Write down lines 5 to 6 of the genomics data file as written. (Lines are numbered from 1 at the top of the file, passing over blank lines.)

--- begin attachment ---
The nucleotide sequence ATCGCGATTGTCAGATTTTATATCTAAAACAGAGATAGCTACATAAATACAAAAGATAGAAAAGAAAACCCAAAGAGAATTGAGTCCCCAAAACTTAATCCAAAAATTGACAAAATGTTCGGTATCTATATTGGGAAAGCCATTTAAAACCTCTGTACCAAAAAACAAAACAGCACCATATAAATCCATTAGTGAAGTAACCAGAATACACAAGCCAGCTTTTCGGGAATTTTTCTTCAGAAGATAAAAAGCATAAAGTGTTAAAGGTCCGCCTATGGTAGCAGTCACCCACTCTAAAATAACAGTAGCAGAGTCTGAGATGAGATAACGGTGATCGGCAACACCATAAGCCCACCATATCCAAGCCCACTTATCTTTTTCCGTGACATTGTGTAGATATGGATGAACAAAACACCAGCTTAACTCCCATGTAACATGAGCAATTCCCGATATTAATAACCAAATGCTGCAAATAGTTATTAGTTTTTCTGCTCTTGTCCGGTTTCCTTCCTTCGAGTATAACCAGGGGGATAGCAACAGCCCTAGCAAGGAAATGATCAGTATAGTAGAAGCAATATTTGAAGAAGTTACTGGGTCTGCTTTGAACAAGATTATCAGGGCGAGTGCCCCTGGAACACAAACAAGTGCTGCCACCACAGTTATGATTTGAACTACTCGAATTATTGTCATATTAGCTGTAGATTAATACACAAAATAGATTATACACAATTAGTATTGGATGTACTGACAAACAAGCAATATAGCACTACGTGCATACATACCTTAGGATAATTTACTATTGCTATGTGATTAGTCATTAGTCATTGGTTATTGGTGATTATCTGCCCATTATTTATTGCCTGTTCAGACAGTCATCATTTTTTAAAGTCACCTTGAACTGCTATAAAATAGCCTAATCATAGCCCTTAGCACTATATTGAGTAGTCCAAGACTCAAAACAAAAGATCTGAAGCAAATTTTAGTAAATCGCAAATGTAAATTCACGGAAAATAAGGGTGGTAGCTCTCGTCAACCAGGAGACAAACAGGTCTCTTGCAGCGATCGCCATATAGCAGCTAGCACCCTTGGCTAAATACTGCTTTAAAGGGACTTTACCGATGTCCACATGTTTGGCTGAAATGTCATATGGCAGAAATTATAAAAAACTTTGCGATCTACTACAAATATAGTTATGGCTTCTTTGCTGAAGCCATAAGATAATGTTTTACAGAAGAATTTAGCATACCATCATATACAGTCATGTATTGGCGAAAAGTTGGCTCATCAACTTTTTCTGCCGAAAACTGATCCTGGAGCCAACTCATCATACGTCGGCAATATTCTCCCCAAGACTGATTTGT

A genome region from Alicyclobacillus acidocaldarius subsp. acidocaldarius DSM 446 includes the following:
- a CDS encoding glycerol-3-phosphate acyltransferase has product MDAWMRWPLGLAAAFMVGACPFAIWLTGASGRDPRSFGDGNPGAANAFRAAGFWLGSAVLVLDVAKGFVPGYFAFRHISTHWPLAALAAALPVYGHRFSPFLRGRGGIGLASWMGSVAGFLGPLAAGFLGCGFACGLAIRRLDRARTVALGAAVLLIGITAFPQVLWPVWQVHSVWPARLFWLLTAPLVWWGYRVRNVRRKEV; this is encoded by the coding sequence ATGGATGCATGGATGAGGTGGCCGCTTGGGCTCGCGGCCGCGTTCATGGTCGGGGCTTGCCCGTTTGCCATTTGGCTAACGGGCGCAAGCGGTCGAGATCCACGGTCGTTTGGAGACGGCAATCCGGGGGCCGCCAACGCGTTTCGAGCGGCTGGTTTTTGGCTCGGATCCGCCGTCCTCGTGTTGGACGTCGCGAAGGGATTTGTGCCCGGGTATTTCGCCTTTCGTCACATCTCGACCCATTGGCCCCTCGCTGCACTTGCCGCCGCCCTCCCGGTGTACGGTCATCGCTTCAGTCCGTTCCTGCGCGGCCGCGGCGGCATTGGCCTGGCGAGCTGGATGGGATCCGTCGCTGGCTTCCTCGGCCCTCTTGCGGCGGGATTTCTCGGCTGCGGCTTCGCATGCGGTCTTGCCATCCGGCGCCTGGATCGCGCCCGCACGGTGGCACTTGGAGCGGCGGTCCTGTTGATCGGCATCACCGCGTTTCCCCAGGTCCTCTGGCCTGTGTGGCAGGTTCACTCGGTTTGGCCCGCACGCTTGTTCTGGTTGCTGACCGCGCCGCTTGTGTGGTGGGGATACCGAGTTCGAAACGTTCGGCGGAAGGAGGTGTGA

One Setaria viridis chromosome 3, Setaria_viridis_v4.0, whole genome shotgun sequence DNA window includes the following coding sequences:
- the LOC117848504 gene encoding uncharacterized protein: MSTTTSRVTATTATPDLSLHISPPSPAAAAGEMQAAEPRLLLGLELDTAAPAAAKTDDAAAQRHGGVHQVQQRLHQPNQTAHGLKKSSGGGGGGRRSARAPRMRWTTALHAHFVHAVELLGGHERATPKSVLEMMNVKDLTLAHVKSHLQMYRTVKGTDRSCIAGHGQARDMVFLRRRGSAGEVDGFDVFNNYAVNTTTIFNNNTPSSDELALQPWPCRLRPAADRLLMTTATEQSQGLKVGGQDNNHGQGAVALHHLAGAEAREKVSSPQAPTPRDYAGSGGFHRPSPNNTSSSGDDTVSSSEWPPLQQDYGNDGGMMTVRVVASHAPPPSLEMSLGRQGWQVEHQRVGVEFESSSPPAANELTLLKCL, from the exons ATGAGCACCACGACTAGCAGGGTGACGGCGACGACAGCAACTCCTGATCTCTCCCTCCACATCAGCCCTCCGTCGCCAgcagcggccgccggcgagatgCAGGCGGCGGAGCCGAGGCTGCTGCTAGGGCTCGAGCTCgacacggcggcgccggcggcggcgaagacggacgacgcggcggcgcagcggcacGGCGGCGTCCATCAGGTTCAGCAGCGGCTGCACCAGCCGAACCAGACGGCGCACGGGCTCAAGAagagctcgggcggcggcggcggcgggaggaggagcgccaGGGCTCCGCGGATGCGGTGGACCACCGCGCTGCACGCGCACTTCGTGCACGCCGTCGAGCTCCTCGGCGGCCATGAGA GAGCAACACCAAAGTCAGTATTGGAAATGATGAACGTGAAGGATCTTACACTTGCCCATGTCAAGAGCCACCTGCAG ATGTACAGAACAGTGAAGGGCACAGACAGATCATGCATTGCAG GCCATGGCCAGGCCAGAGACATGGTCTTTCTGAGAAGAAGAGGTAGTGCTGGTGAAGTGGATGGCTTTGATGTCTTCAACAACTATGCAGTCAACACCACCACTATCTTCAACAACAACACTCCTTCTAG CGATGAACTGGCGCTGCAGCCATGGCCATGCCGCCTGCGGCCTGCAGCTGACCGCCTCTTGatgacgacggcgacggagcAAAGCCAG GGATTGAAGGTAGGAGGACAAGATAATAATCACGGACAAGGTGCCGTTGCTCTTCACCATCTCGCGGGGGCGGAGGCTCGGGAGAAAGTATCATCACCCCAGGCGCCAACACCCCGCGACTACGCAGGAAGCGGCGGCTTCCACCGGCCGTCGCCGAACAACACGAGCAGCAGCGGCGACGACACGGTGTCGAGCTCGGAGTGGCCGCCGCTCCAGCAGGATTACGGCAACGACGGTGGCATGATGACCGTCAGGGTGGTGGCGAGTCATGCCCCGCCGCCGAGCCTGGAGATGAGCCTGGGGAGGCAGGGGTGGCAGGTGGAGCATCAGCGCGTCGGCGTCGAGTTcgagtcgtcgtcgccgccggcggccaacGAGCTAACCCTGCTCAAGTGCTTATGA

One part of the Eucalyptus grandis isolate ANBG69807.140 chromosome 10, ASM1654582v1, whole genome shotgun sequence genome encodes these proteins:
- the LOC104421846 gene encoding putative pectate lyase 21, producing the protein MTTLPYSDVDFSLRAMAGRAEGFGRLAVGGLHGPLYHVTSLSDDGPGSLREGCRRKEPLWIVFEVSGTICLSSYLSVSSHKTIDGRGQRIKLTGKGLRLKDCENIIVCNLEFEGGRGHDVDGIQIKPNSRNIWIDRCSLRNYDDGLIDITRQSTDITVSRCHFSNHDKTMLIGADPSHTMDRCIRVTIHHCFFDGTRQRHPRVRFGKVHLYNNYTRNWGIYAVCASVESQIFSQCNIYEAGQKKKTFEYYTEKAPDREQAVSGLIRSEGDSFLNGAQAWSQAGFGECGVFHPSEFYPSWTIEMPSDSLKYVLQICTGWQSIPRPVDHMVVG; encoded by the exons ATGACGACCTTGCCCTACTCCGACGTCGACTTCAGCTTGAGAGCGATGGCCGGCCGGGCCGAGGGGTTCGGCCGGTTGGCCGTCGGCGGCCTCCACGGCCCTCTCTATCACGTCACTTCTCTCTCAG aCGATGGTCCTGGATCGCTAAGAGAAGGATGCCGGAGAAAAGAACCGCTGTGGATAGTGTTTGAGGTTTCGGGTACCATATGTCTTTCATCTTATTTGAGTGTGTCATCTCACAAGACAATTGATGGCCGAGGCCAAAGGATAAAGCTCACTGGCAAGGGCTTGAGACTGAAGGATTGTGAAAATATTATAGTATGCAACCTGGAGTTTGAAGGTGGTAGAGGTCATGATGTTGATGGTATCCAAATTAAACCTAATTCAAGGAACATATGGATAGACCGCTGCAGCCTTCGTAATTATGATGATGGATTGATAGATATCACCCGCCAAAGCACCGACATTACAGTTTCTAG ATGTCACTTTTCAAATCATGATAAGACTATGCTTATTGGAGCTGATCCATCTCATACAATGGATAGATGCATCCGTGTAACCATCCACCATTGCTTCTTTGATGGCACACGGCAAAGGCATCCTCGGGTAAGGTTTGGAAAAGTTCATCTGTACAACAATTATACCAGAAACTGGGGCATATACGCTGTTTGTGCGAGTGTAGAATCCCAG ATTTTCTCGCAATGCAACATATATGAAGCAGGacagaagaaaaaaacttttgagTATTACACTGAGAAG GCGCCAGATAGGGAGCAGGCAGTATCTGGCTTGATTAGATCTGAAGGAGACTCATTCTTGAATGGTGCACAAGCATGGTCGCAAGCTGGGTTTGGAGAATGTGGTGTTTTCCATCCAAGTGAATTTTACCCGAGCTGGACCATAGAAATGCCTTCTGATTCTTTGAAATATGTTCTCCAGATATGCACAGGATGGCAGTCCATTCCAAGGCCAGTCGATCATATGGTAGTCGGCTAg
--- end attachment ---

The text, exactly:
- the LOC117848504 gene encoding uncharacterized protein: MSTTTSRVTATTATPDLSLHISPPSPAAAAGEMQAAEPRLLLGLELDTAAPAAAKTDDAAAQRHGGVHQVQQRLHQPNQTAHGLKKSSGGGGGGRRSARAPRMRWTTALHAHFVHAVELLGGHERATPKSVLEMMNVKDLTLAHVKSHLQMYRTVKGTDRSCIAGHGQARDMVFLRRRGSAGEVDGFDVFNNYAVNTTTIFNNNTPSSDELALQPWPCRLRPAADRLLMTTATEQSQGLKVGGQDNNHGQGAVALHHLAGAEAREKVSSPQAPTPRDYAGSGGFHRPSPNNTSSSGDDTVSSSEWPPLQQDYGNDGGMMTVRVVASHAPPPSLEMSLGRQGWQVEHQRVGVEFESSSPPAANELTLLKCL, from the exons ATGAGCACCACGACTAGCAGGGTGACGGCGACGACAGCAACTCCTGATCTCTCCCTCCACATCAGCCCTCCGTCGCCAgcagcggccgccggcgagatgCAGGCGGCGGAGCCGAGGCTGCTGCTAGGGCTCGAGCTCgacacggcggcgccggcggcggcgaagacggacgacgcggcggcgcagcggcacGGCGGCGTCCATCAGGTTCAGCAGCGGCTGCACCAGCCGAACCAGACGGCGCACGGGCTCAAGAagagctcgggcggcggcggcggcgggaggaggagcgccaGGGCTCCGCGGATGCGGTGGACCACCGCGCTGCACGCGCACTTCGTGCACGCCGTCGAGCTCCTCGGCGGCCATGAGA GAGCAACACCAAAGTCAGTATTGGAAATGATGAACGTGAAGGATCTTACACTTGCCCATGTCAAGAGCCACCTGCAG ATGTACAGAACAGTGAAGGGCACAGACAGATCATGCATTGCAG GCCATGGCCAGGCCAGAGACATGGTCTTTCTGAGAAGAAGAGGTAGTGCTGGTGAAGTGGATGGCTTTGATGTCTTCAACAACTATGCAGTCAACACCACCACTATCTTCAACAACAACACTCCTTCTAG CGATGAACTGGCGCTGCAGCCATGGCCATGCCGCCTGCGGCCTGCAGCTGACCGCCTCTTGatgacgacggcgacggagcAAAGCCAG GGATTGAAGGTAGGAGGACAAGATAATAATCACGGACAAGGTGCCGTTGCTCTTCACCATCTCGCGGGGGCGGAGGCTCGGGAGAAAGTATCATCACCCCAGGCGCCAACACCCCGCGACTACGCAGGAAGCGGCGGCTTCCACCGGCCGTCGCCGAACAACACGAGCAGCAGCGGCGACGACACGGTGTCGAGCTCGGAGTGGCCGCCGCTCCAGCAGGATTACGGCAACGACGGTGGCATGATGACCGTCAGGGTGGTGGCGAGTCATGCCCCGCCGCCGAGCCTGGAGATGAGCCTGGGGAGGCAGGGGTGGCAGGTGGAGCATCAGCGCGTCGGCGTCGAGTTcgagtcgtcgtcgccgccggcggccaacGAGCTAACCCTGCTCAAGTGCTTATGA

One part of the Eucalyptus grandis isolate ANBG69807.140 chromosome 10, ASM1654582v1, whole genome shotgun sequence genome encodes these proteins: